Bond-style villains, while halos are hung over our heads by throwing the
      moral net wide: we are not just fighting to protect ourselves out of
      narrow self-interest, but for a new moral order in which the Afghans will
      be the first beneficiaries.

      The extent to which this is all being uncritically accepted is
      astonishing. Few gave a damn about the suffering of women under the
      Taliban on September 10 - now we are supposedly fighting a war for them.
      Even fewer knew (let alone cared) that Afghanistan was suffering from
      famine. Now the west is promising to solve the humanitarian crisis that it
      has hugely excerbated in the last three weeks with its threat of military
      action. What is incredible is not just the belief that you can end
      terrorism by taking on the Taliban, but that doing so can be elevated into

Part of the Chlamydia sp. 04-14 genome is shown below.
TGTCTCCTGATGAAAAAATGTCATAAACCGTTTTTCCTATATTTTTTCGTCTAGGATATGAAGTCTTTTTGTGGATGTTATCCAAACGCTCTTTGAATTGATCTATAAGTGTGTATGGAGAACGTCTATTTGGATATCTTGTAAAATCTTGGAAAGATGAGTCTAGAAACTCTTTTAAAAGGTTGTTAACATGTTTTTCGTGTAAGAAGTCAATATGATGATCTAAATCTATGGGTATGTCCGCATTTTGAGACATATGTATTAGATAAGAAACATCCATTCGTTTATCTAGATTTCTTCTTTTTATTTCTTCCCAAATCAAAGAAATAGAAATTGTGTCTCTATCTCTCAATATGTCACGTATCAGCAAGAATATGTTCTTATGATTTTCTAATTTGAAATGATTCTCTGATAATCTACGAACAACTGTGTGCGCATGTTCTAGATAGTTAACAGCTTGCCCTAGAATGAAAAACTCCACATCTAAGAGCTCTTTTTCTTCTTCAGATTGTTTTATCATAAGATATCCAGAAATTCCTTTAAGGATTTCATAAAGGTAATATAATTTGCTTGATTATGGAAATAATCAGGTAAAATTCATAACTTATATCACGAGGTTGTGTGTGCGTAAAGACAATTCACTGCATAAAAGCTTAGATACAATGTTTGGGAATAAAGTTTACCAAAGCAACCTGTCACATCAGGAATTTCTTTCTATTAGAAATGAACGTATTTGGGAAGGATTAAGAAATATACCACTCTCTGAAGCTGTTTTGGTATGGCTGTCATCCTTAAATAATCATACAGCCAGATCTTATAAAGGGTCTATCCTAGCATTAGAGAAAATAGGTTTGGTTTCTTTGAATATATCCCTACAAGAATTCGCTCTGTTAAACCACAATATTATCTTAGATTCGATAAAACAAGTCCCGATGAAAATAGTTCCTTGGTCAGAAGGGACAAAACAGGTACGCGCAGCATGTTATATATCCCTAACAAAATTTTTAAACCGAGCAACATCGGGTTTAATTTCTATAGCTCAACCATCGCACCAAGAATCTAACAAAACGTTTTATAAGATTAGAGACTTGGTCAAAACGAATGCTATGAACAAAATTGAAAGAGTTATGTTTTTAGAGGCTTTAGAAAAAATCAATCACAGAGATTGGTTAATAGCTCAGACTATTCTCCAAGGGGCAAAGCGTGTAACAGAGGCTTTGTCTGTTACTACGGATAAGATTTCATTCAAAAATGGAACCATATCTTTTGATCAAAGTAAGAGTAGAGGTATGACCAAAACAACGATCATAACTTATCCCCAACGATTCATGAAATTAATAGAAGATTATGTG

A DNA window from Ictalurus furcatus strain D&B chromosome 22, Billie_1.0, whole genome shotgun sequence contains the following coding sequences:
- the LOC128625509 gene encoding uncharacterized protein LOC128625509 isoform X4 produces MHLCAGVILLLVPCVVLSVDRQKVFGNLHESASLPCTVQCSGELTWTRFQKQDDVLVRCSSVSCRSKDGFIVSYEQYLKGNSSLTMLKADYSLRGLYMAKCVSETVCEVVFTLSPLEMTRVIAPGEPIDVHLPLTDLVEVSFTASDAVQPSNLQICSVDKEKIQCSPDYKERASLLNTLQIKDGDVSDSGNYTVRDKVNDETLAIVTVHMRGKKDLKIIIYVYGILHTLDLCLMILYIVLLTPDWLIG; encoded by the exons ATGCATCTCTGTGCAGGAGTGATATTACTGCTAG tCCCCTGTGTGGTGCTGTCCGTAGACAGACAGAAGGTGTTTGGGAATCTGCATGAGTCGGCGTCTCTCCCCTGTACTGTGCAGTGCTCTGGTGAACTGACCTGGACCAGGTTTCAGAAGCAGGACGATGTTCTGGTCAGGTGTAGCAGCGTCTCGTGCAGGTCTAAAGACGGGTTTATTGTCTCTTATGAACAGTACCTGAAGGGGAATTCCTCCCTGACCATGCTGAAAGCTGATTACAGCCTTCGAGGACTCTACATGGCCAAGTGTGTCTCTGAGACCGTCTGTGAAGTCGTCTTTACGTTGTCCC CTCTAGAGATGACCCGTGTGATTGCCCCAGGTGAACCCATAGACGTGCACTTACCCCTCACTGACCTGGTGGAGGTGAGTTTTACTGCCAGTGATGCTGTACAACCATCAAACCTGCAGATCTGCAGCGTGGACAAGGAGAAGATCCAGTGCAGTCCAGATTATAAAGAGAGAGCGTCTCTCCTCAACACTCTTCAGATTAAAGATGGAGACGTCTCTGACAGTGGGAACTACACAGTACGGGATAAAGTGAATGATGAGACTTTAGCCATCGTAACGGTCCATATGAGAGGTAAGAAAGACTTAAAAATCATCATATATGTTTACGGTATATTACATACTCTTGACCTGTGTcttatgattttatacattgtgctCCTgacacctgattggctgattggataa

a grand moral purpose - rather than it incubating a host of evils from
      Chechnya to Pakistan.

      Is this gullibility? Naivety? Wishful thinking? There may be elements of
      these, but what is also lurking here is the outline of a form of western
      fundamentalism. It believes in historical progress and regards the west as
      its most advanced manifestation. And it insists that the only way for
      other countries to match its achievement is to adopt its political,
      economic and cultural values. It is tolerant towards other cultures only
      to the extent that they reflect its own values - so it is frequently
      fiercely intolerant of religious belief and has no qualms about expressing
      its contempt and prejudice. At its worst, western fundamentalism echoes